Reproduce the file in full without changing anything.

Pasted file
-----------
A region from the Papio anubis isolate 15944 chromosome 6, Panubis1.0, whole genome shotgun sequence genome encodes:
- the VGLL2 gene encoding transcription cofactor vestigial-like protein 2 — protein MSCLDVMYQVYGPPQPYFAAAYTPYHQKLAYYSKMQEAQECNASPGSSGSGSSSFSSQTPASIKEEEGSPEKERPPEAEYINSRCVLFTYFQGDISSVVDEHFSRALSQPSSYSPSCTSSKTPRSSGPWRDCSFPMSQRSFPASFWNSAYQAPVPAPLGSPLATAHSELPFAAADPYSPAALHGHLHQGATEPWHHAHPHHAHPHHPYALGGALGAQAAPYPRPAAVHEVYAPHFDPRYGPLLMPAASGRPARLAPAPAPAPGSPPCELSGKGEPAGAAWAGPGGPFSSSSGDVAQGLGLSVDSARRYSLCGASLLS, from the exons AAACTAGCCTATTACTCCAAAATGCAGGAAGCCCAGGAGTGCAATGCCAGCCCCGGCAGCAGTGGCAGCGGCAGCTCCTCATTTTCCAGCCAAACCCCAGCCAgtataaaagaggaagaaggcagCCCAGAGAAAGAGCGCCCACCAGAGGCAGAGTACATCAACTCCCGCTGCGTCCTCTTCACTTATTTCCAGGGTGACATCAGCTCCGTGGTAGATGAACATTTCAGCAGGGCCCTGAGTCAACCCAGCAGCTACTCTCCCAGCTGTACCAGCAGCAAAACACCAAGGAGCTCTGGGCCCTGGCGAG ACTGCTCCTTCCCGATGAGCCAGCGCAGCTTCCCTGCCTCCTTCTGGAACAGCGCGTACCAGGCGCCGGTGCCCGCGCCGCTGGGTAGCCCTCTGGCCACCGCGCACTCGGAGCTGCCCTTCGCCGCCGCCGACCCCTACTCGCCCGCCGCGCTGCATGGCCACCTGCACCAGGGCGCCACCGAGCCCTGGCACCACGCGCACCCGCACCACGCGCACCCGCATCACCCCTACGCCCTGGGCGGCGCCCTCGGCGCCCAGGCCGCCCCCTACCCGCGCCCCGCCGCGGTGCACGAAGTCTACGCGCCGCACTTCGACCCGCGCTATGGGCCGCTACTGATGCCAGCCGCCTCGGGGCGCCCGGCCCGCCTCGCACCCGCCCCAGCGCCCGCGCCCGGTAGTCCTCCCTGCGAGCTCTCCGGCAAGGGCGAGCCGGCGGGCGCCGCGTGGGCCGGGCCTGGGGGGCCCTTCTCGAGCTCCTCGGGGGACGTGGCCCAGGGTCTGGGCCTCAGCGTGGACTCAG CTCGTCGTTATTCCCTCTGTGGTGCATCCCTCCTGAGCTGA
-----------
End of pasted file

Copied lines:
A region from the Papio anubis isolate 15944 chromosome 6, Panubis1.0, whole genome shotgun sequence genome encodes:
- the VGLL2 gene encoding transcription cofactor vestigial-like protein 2 — protein MSCLDVMYQVYGPPQPYFAAAYTPYHQKLAYYSKMQEAQECNASPGSSGSGSSSFSSQTPASIKEEEGSPEKERPPEAEYINSRCVLFTYFQGDISSVVDEHFSRALSQPSSYSPSCTSSKTPRSSGPWRDCSFPMSQRSFPASFWNSAYQAPVPAPLGSPLATAHSELPFAAADPYSPAALHGHLHQGATEPWHHAHPHHAHPHHPYALGGALGAQAAPYPRPAAVHEVYAPHFDPRYGPLLMPAASGRPARLAPAPAPAPGSPPCELSGKGEPAGAAWAGPGGPFSSSSGDVAQGLGLSVDSARRYSLCGASLLS, from the exons AAACTAGCCTATTACTCCAAAATGCAGGAAGCCCAGGAGTGCAATGCCAGCCCCGGCAGCAGTGGCAGCGGCAGCTCCTCATTTTCCAGCCAAACCCCAGCCAgtataaaagaggaagaaggcagCCCAGAGAAAGAGCGCCCACCAGAGGCAGAGTACATCAACTCCCGCTGCGTCCTCTTCACTTATTTCCAGGGTGACATCAGCTCCGTGGTAGATGAACATTTCAGCAGGGCCCTGAGTCAACCCAGCAGCTACTCTCCCAGCTGTACCAGCAGCAAAACACCAAGGAGCTCTGGGCCCTGGCGAG ACTGCTCCTTCCCGATGAGCCAGCGCAGCTTCCCTGCCTCCTTCTGGAACAGCGCGTACCAGGCGCCGGTGCCCGCGCCGCTGGGTAGCCCTCTGGCCACCGCGCACTCGGAGCTGCCCTTCGCCGCCGCCGACCCCTACTCGCCCGCCGCGCTGCATGGCCACCTGCACCAGGGCGCCACCGAGCCCTGGCACCACGCGCACCCGCACCACGCGCACCCGCATCACCCCTACGCCCTGGGCGGCGCCCTCGGCGCCCAGGCCGCCCCCTACCCGCGCCCCGCCGCGGTGCACGAAGTCTACGCGCCGCACTTCGACCCGCGCTATGGGCCGCTACTGATGCCAGCCGCCTCGGGGCGCCCGGCCCGCCTCGCACCCGCCCCAGCGCCCGCGCCCGGTAGTCCTCCCTGCGAGCTCTCCGGCAAGGGCGAGCCGGCGGGCGCCGCGTGGGCCGGGCCTGGGGGGCCCTTCTCGAGCTCCTCGGGGGACGTGGCCCAGGGTCTGGGCCTCAGCGTGGACTCAG CTCGTCGTTATTCCCTCTGTGGTGCATCCCTCCTGAGCTGA